Ranitidine

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Ranitidine is an H2 blocker, a type of pharmaceutical that decreases the amount of acid produced by the stomach [1] It is sold under the brand names Zantac and Tritec.

Why It's Prescribed

"Ranitidine is used to treat ulcers; gastroesophageal reflux disease (GERD), a condition in which backward flow of acid from the stomach causes heartburn and injury of the food pipe (esophagus); and conditions where the stomach produces too much acid, such as Zollinger-Ellison syndrome. Over-the-counter ranitidine is used to prevent and treat symptoms of heartburn associated with acid indigestion and sour stomach."[2]

Labeled uses include:[3] Duodenal Ulcer, Dyspepsia, Erosive Esophagitis, Gastric Ulcer, Gastroesophageal Reflux, Heartburn, Maintenance of Healing Duodenal Ulcer, Maintenance of Healing Erosive Esophagitis, Maintenance of Healing Gastric Ulcer, Multiple Endocrine Neoplasia, Systemic Mastocytosis, and Zollinger-Ellison Syndrome.

Additionally, unlabeled uses include:[4] NSAID-Induced Gastric Ulcer, Prevention of Stress Ulcer, and Upper GI Bleed.

Form, Route, and Dosage

As a prescription, Ranitidine is available as a tablet, an effervescent tablet, effervescent granules, and a syrup to take orally. Over-the-counter ranitidine is only available as a tablet.[5] Both prescription and over the counter ranitidine is available in either 75mg or 150mg.[6][7] In the over the counter version, both strengths direct patients to take 1 tablet to treat or prevent heartburn and no more than 2 tablets per day. Typically, patients are prescribed no more than 300mg of ranitidine per day.[8]

Risks

Side Effects

Some patients taking this medication might experience side effects, including:[9]

  • headache
  • constipation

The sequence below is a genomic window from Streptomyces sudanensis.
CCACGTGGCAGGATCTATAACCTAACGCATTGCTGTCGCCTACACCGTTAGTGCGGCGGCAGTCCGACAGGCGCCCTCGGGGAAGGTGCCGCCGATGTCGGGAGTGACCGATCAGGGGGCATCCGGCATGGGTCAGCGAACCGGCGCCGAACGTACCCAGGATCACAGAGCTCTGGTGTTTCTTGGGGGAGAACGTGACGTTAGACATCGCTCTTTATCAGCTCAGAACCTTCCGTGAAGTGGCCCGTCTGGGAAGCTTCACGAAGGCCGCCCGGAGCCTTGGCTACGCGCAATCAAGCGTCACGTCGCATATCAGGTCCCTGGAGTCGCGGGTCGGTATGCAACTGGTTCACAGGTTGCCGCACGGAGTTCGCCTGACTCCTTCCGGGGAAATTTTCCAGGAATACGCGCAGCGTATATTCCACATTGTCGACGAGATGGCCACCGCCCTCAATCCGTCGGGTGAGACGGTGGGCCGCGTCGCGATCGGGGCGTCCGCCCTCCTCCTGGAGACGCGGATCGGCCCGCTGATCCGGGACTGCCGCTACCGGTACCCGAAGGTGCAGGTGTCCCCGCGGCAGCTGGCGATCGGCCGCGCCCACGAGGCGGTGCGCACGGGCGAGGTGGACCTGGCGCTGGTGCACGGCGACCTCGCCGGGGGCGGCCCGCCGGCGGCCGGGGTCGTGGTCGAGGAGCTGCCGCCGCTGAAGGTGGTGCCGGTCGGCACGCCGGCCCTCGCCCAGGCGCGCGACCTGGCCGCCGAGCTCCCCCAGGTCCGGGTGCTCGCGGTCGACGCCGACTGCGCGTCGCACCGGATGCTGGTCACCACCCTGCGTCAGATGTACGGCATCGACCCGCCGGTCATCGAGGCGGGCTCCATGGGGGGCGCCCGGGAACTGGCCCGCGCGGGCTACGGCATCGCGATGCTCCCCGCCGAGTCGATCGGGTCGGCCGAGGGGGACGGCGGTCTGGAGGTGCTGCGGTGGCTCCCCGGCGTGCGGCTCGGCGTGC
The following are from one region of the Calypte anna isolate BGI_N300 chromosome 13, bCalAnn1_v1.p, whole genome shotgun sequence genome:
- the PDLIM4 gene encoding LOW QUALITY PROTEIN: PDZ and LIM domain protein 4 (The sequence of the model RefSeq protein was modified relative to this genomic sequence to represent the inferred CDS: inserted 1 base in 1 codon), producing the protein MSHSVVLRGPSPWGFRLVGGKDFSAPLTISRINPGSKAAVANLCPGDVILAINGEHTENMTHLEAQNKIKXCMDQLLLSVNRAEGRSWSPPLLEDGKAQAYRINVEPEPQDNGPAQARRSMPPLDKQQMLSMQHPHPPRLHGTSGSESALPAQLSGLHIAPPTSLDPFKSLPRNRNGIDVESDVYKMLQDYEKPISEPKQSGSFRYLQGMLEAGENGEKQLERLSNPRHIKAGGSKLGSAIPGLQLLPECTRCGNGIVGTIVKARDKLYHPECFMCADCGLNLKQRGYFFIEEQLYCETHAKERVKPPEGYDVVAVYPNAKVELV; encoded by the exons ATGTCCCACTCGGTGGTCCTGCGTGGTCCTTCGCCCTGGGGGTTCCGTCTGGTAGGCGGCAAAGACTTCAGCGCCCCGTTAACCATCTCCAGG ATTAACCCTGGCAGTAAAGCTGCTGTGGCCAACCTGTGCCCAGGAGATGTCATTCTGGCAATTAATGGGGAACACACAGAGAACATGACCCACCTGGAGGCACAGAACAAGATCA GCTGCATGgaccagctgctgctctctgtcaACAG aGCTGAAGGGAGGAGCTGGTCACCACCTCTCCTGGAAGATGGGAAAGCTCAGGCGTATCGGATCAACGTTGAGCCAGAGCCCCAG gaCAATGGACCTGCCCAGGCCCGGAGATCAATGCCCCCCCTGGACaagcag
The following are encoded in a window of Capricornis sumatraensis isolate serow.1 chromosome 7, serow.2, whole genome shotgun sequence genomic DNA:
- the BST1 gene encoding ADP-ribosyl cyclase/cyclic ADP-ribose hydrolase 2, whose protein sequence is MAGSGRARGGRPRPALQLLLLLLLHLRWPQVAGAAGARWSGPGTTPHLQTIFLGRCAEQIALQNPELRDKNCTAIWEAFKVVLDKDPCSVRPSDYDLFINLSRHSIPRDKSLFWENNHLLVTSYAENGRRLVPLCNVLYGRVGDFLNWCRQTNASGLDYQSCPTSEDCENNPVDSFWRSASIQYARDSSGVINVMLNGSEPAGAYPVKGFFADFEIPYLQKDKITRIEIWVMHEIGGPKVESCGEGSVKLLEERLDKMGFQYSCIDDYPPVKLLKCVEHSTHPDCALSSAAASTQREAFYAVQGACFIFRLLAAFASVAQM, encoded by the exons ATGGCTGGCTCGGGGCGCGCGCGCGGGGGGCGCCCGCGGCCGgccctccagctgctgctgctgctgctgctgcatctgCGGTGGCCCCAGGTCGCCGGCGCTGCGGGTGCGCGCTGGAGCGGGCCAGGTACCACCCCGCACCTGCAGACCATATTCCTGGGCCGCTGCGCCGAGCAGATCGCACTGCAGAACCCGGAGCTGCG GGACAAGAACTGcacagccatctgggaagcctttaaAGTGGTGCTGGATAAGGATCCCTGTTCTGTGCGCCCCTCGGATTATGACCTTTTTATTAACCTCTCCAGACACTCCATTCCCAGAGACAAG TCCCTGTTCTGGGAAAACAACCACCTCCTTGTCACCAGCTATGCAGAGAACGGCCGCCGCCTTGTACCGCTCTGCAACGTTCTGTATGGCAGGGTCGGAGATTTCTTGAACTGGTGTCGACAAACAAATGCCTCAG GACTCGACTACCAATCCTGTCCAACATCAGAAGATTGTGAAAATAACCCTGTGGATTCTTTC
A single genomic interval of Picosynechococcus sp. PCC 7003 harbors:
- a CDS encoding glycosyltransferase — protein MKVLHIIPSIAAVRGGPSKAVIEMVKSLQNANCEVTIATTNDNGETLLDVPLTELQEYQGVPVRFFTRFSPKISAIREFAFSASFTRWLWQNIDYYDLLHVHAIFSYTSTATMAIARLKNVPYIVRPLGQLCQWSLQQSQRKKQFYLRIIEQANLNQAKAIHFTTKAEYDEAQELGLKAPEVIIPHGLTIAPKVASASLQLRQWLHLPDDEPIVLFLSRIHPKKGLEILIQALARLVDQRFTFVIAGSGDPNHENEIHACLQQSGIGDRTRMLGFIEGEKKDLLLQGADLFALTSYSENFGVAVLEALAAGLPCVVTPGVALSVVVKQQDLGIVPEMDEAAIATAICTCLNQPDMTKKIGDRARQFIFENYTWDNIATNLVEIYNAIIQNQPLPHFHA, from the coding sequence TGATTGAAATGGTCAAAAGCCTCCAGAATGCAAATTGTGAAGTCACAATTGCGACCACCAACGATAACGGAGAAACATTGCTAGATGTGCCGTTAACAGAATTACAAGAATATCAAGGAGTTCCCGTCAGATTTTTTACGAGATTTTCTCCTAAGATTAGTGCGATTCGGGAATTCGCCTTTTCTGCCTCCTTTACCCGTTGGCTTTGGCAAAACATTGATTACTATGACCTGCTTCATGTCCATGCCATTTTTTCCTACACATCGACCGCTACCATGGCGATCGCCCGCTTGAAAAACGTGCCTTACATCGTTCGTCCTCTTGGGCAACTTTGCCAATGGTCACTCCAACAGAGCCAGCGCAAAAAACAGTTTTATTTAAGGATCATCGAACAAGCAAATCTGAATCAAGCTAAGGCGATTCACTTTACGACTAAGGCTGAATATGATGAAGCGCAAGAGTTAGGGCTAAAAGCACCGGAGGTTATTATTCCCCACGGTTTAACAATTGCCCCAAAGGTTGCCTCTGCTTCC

• diarrhea
  • nausea
  • vomiting
  • stomach pain

As a Pollutant

Because humans and animals often do not fully metabolize pharmaceuticals in their body, they can excrete drugs or their breakdown products, which may the enter the environment.[10]

In Sewage Sludge

Ranitidine has been found in sewage sludge. In the Targeted National Sewage Sludge Survey, a 2009 test of 84 samples of sewage sludge from around the U.S., the EPA found ranitidine in 46 samples (55%) in concentrations ranging from 3.83 to 2,250 parts per billion.[11] There are no federal regulations governing how much of this drug may be present in sewage sludge applied to land as fertilizer.

Articles and resources

Related SourceWatch articles

References

  1. Ranitidine: MedlinePlus Drug Information, Accessed August 31, 2010.
  2. Ranitidine: MedlinePlus Drug Information, Accessed August 31, 2010.
  3. Ranitidine: Dosage, Uses, and Warnings, Accessed September 2, 2010.
  4. Ranitidine: Dosage, Uses, and Warnings, Accessed September 2, 2010.
  5. Ranitidine: MedlinePlus Drug Information, Accessed August 31, 2010.
  6. Drugstore.com, Accessed August 31, 2010.
  7. Ranitidine: Dosage, Uses, and Warnings, Accessed September 2, 2010.
  8. Ranitidine: Dosage, Uses, and Warnings, Accessed September 2, 2010.
  9. Ranitidine: MedlinePlus Drug Information, Accessed August 31, 2010.
  10. O.A.H. Jones, N. Voulvoulis, and J.N. Lester, Human Pharmaceuticals in Wastewater Treatment Processes, Environmental Science and Technology, 2005.
  11. Targeted National Sewage Sludge Survey Report, US EPA website, Accessed August 28, 2010.

External resources

External articles